If you’re an Australian stock investor looking to rejig your portfolio, particularly at a time when the ASX 200 is sitting at a near two-year high, UBS equity strategists David Cassidy and Dean Dusanic may have exactly what you’re looking for.
In a research note released on Tuesday, the pair outline which stocks in the ASX 100 they expect to outperform, and which ones to avoid over the next 12 months based on factors such as earnings delivery, valuation and the bank’s macroeconomic views.
The good news for investors, if they’re right, of course, is that they see plenty of stocks delivering total returns in excess of 20% in the year ahead, and in some instances even more.
Here’s the stocks they expect to be market darlings ahead based on metrics such as price-to-earnings, price-to-book, dividend yields and earnings per share growth. We’ve highlighted the bank’s expected total return for each.
There’s certainly some bold calls, none so less than those for JB Hi-Fi and Healthscope who, based on their expectations, are likely to return in excess of 40%.
While they’re expected to offer the greatest returns, Cassidy and Dusanic say that Bluescope Steel, BHP Billiton and Boral look “potentially most attractive within this group”. They also say that Origin Energy appeals on the basis of “emerging macro tailwinds and turnaround potential”.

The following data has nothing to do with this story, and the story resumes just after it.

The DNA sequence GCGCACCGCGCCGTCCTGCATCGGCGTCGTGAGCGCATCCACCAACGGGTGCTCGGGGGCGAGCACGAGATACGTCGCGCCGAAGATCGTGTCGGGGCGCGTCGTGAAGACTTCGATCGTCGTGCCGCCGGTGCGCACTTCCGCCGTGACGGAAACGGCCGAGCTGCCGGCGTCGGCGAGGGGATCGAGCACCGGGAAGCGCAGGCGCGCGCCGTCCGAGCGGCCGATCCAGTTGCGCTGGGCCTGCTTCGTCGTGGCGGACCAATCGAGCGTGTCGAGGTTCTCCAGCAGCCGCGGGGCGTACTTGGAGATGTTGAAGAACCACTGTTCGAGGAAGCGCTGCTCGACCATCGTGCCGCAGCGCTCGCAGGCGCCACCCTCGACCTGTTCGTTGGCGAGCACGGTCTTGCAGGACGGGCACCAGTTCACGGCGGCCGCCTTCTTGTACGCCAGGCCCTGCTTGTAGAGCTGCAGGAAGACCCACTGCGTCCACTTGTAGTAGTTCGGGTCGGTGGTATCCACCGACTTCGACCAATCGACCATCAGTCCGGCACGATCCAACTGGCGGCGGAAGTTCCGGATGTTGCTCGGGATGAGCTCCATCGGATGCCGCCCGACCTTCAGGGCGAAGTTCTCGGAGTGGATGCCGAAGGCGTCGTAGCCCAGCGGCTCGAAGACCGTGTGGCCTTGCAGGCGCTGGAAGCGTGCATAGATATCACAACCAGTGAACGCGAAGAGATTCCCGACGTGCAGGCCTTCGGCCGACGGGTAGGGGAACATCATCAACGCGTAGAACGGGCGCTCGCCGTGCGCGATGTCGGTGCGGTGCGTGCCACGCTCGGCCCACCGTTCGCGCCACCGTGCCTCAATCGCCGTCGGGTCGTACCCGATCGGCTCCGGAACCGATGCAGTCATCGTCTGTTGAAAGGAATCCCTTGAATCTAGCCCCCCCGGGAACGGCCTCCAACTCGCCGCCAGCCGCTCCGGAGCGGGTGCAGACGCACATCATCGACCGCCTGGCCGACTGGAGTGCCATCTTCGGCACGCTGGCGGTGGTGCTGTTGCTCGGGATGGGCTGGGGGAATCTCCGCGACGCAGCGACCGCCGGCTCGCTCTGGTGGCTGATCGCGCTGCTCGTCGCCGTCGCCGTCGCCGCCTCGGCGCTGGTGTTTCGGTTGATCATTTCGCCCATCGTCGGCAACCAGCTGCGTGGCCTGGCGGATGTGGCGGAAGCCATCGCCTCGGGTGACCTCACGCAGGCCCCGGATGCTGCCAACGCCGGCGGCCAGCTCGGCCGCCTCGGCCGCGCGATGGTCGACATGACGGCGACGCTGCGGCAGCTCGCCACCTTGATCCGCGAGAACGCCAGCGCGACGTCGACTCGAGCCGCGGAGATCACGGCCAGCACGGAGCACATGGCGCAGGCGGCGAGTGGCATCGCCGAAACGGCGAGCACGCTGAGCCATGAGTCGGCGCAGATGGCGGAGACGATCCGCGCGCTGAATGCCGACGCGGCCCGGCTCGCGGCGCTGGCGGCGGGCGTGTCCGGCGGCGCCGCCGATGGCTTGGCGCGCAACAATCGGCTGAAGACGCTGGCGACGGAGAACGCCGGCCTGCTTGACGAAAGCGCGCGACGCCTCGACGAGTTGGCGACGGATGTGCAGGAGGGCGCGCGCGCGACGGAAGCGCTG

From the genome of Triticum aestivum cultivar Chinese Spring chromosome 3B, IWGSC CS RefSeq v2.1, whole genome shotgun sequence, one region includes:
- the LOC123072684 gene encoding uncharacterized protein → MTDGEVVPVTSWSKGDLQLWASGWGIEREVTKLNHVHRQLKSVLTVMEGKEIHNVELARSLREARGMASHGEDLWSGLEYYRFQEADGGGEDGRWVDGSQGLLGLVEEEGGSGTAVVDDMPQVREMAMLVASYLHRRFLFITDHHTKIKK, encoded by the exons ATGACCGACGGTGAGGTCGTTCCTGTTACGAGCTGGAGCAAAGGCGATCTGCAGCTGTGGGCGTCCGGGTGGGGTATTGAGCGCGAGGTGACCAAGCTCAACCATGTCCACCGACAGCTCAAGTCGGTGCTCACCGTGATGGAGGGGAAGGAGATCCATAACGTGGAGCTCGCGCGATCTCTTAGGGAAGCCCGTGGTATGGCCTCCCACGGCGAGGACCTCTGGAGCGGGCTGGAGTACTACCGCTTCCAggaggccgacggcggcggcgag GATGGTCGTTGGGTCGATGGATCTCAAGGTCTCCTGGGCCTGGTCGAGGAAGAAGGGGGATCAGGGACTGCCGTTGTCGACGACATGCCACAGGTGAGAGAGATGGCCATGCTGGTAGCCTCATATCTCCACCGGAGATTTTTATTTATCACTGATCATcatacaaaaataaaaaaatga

On Bluescope, they say that it is trading on a significant discount to the market which reflects expectations for peak earnings conditions, while they suggest BHP Billiton is well positioned “given its long-life, low-cost, well-invested assets in low-risk jurisdictions, as well as a strong balance sheet and attractive growth options.”
Boral is expected to benefit from US home construction which “is still well off mid-cycle”.
So they’re expected to deliver the strongest returns, but what stocks should you avoid?
Cassidy and Dusanic have that covered too. Here are the potential market “dogs”, in their opinion.
With the exception of Newcrest Mining which it expects to underperform significantly, the expected declines are significantly lower, perhaps reflective of UBS’ broader view that the average 12-month expected return for large-cap stocks is currently 10%.
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